1935 The world's first parking meter, known as Park -O-Meter No. 1, is installed on the southeast corner of what was then First Street and Robinson Avenue in Oklahoma City.
 
1941 Joe DiMaggio hits safely for the 56th consecutive game, a streak that still stands as a MLB record.
 
1945 At 5:29:45 a.m., the Manhattan Project comes to an explosive end as the first atom bomb is successfully tested in Alamogordo, New Mexico.
 
1948 The storming of the cockpit of the Miss Macao passenger seaplane, operated by a subsidiary of the Cathay Pacific Airways, marks the first aircraft hijacking of a commercial plane.
 
1956 Ringling Bros. and Barnum & Bailey Circus closes its very last "Big Tent" show in Pittsburgh due to changing economics all subsequent circus shows will be held in arenas.
 
1981 Singer-songwriter Harry Chapin, died at aged 38 suffering a cardiac arrest while driving on a New York expressway. His car was hit from behind by a tractor-trailer, causing the gas tank to explode.
 
1990 The Luzon Earthquake strikes in Benguet, Pangasinan, Nueva Ecija, La Union, Aurora, Bataan, Zambales and Tarlac, Philippines, with an intensity of 7.7.
 
1994 Comet Shoemaker –Levy 9 collides with Jupiter. Impacts continue until July 22.
 
1995 Rap singer Queen Latifah was the victim of a car-jacking attempt that went wrong, leaving her bodyguard shot and wounded.
 
1999 John F. Kennedy, Jr.; his wife, Carolyn Bessette Kennedy; and her sister, Lauren Bessette, die when their single-engine plane crashes into the Atlantic Ocean near Martha's Vineyard, Massachusetts.
 
2010 U.S.-born Muslim cleric Anwar al-Awlaki is placed on the U.S. 'terror blacklist'

May-Sept

Vancouver

Veterans - RCMP

Wed July 31

Vancouver

 

Community Friends

The Voice is always there for the community when they need it.

 

Compassionate Neighbourhood

Health Partners 

Society

 

 

 

 

 

Drop in and have a coffee and gab with the gang at this fun coffee get together. Visit their website for dates and times.

 

 

My IT guy, Experience Computers is the best.  Straight up. You don't need anyone else. The store is behind 7-11 on Yale.

Mark at Midnite Auto is the best and where The Voice vehicles. He goes above and beyond and has the largest mustang parts collection and front ends in BC. His customers  come from all parts of the Lower Mainland and beyond.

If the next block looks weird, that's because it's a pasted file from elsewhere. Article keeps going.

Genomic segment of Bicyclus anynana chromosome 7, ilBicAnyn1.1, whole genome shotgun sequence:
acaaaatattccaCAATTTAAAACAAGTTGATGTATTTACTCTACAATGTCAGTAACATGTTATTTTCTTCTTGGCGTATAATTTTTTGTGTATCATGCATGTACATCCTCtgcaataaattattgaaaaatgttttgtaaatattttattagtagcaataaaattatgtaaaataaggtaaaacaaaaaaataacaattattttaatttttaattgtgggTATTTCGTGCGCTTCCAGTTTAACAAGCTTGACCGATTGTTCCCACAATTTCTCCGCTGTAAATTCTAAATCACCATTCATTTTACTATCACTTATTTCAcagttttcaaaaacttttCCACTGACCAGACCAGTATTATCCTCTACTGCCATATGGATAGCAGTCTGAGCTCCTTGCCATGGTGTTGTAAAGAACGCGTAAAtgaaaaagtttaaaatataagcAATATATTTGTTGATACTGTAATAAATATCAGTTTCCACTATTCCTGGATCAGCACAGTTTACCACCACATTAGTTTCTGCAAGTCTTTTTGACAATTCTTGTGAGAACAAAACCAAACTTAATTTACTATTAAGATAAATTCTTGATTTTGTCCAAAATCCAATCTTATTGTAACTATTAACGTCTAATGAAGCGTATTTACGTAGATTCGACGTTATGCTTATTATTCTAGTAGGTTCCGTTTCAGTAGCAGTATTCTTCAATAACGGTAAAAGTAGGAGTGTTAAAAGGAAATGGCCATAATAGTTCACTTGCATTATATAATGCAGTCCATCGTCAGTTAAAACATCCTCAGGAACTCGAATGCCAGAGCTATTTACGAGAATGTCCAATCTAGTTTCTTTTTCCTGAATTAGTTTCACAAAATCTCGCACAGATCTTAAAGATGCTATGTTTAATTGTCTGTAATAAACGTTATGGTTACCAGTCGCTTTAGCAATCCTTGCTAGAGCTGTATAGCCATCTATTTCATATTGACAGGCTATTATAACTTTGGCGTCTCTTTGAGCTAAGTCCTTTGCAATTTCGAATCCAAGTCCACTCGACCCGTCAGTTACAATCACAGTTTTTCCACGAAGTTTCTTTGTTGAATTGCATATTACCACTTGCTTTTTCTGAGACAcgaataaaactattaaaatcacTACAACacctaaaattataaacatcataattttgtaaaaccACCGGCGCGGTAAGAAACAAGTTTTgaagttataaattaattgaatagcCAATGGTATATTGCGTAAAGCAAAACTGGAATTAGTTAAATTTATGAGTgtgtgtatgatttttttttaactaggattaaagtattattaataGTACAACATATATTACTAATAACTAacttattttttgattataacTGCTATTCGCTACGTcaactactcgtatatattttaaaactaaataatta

You can't get better service than at the Firestone shop on Yale Rd. They're always friendly and happy to help. Love these guys.

If you're looking for the best record players in the world and a huge record collection, you'll find them at Classic Sound on Wellington Ave.

The Tireland guys on Yale Rd. are great and very helpful. Love these guys. Ever need air? Drive in, they'll check your tire pressure and all you have to say is "thanks"

The unsung heroes in the community are the St John's volunteers. We sure need 'em and they're there.

Dave's a great guy and his staff are top notch. The oil changes are perfect. They'll even put the oil in for you if you bring it and do your windows too!

Where would we be with them. Not only do they help needy people in the community, but they run out to big fires and feed the fire department. Food Banks are a cheap form of public insurance in case of disaster.

www.chilliwackvchurch.ca

No perfect People

Real friendly pastor, small but awesome congregation, super venue and lots of parking on College St.

A great bunch and much appreciated. They'll bring out the hammer and beat your tire rims back into shape and all you have to say is "thanks".

Great film company who have a summer program for kids as well.

Go Audio. If you're on the Go and need event mic's and boards, Mike's got it and you can get it.

 

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Chilliwack